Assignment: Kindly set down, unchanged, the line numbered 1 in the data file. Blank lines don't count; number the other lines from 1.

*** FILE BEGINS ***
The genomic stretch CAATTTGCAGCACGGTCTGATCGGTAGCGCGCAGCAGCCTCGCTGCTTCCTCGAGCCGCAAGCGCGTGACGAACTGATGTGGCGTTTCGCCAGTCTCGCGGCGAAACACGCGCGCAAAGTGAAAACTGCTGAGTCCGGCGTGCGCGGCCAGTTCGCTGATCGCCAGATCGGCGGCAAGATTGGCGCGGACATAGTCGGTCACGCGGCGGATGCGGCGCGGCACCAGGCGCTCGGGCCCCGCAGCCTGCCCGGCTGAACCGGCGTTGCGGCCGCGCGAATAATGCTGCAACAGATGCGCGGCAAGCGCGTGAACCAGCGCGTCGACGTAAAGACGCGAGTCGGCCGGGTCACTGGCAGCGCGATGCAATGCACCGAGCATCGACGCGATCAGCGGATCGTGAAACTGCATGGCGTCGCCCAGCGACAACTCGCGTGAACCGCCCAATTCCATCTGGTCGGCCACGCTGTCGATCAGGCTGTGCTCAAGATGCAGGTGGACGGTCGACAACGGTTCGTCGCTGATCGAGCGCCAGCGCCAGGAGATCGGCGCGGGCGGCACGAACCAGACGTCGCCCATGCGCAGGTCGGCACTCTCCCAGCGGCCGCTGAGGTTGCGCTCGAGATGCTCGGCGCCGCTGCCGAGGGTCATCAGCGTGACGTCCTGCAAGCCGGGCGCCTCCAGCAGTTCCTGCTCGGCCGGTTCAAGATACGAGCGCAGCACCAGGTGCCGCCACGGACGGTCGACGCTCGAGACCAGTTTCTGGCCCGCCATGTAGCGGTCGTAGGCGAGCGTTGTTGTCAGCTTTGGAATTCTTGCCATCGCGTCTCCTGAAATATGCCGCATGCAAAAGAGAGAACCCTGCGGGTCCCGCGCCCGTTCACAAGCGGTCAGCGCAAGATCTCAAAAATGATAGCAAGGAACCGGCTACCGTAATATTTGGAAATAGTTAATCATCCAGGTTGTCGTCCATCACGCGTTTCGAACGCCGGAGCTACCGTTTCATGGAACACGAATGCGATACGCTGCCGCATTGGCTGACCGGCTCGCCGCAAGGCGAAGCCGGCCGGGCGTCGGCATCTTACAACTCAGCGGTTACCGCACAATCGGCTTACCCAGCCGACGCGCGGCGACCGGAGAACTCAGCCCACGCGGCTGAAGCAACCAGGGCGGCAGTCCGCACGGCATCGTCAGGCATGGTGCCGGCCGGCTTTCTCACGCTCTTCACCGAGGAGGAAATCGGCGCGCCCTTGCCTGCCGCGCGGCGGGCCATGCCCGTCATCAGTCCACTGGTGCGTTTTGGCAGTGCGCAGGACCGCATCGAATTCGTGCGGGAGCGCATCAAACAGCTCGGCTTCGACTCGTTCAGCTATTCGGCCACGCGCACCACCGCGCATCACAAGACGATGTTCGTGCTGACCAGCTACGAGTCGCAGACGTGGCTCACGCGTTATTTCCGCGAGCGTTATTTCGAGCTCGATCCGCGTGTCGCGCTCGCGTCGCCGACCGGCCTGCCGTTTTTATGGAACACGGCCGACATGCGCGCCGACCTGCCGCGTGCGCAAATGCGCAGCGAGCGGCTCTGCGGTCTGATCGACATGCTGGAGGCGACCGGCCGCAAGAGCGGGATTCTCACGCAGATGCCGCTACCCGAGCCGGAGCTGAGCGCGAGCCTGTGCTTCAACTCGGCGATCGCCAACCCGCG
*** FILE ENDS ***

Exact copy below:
The genomic stretch CAATTTGCAGCACGGTCTGATCGGTAGCGCGCAGCAGCCTCGCTGCTTCCTCGAGCCGCAAGCGCGTGACGAACTGATGTGGCGTTTCGCCAGTCTCGCGGCGAAACACGCGCGCAAAGTGAAAACTGCTGAGTCCGGCGTGCGCGGCCAGTTCGCTGATCGCCAGATCGGCGGCAAGATTGGCGCGGACATAGTCGGTCACGCGGCGGATGCGGCGCGGCACCAGGCGCTCGGGCCCCGCAGCCTGCCCGGCTGAACCGGCGTTGCGGCCGCGCGAATAATGCTGCAACAGATGCGCGGCAAGCGCGTGAACCAGCGCGTCGACGTAAAGACGCGAGTCGGCCGGGTCACTGGCAGCGCGATGCAATGCACCGAGCATCGACGCGATCAGCGGATCGTGAAACTGCATGGCGTCGCCCAGCGACAACTCGCGTGAACCGCCCAATTCCATCTGGTCGGCCACGCTGTCGATCAGGCTGTGCTCAAGATGCAGGTGGACGGTCGACAACGGTTCGTCGCTGATCGAGCGCCAGCGCCAGGAGATCGGCGCGGGCGGCACGAACCAGACGTCGCCCATGCGCAGGTCGGCACTCTCCCAGCGGCCGCTGAGGTTGCGCTCGAGATGCTCGGCGCCGCTGCCGAGGGTCATCAGCGTGACGTCCTGCAAGCCGGGCGCCTCCAGCAGTTCCTGCTCGGCCGGTTCAAGATACGAGCGCAGCACCAGGTGCCGCCACGGACGGTCGACGCTCGAGACCAGTTTCTGGCCCGCCATGTAGCGGTCGTAGGCGAGCGTTGTTGTCAGCTTTGGAATTCTTGCCATCGCGTCTCCTGAAATATGCCGCATGCAAAAGAGAGAACCCTGCGGGTCCCGCGCCCGTTCACAAGCGGTCAGCGCAAGATCTCAAAAATGATAGCAAGGAACCGGCTACCGTAATATTTGGAAATAGTTAATCATCCAGGTTGTCGTCCATCACGCGTTTCGAACGCCGGAGCTACCGTTTCATGGAACACGAATGCGATACGCTGCCGCATTGGCTGACCGGCTCGCCGCAAGGCGAAGCCGGCCGGGCGTCGGCATCTTACAACTCAGCGGTTACCGCACAATCGGCTTACCCAGCCGACGCGCGGCGACCGGAGAACTCAGCCCACGCGGCTGAAGCAACCAGGGCGGCAGTCCGCACGGCATCGTCAGGCATGGTGCCGGCCGGCTTTCTCACGCTCTTCACCGAGGAGGAAATCGGCGCGCCCTTGCCTGCCGCGCGGCGGGCCATGCCCGTCATCAGTCCACTGGTGCGTTTTGGCAGTGCGCAGGACCGCATCGAATTCGTGCGGGAGCGCATCAAACAGCTCGGCTTCGACTCGTTCAGCTATTCGGCCACGCGCACCACCGCGCATCACAAGACGATGTTCGTGCTGACCAGCTACGAGTCGCAGACGTGGCTCACGCGTTATTTCCGCGAGCGTTATTTCGAGCTCGATCCGCGTGTCGCGCTCGCGTCGCCGACCGGCCTGCCGTTTTTATGGAACACGGCCGACATGCGCGCCGACCTGCCGCGTGCGCAAATGCGCAGCGAGCGGCTCTGCGGTCTGATCGACATGCTGGAGGCGACCGGCCGCAAGAGCGGGATTCTCACGCAGATGCCGCTACCCGAGCCGGAGCTGAGCGCGAGCCTGTGCTTCAACTCGGCGATCGCCAACCCGCG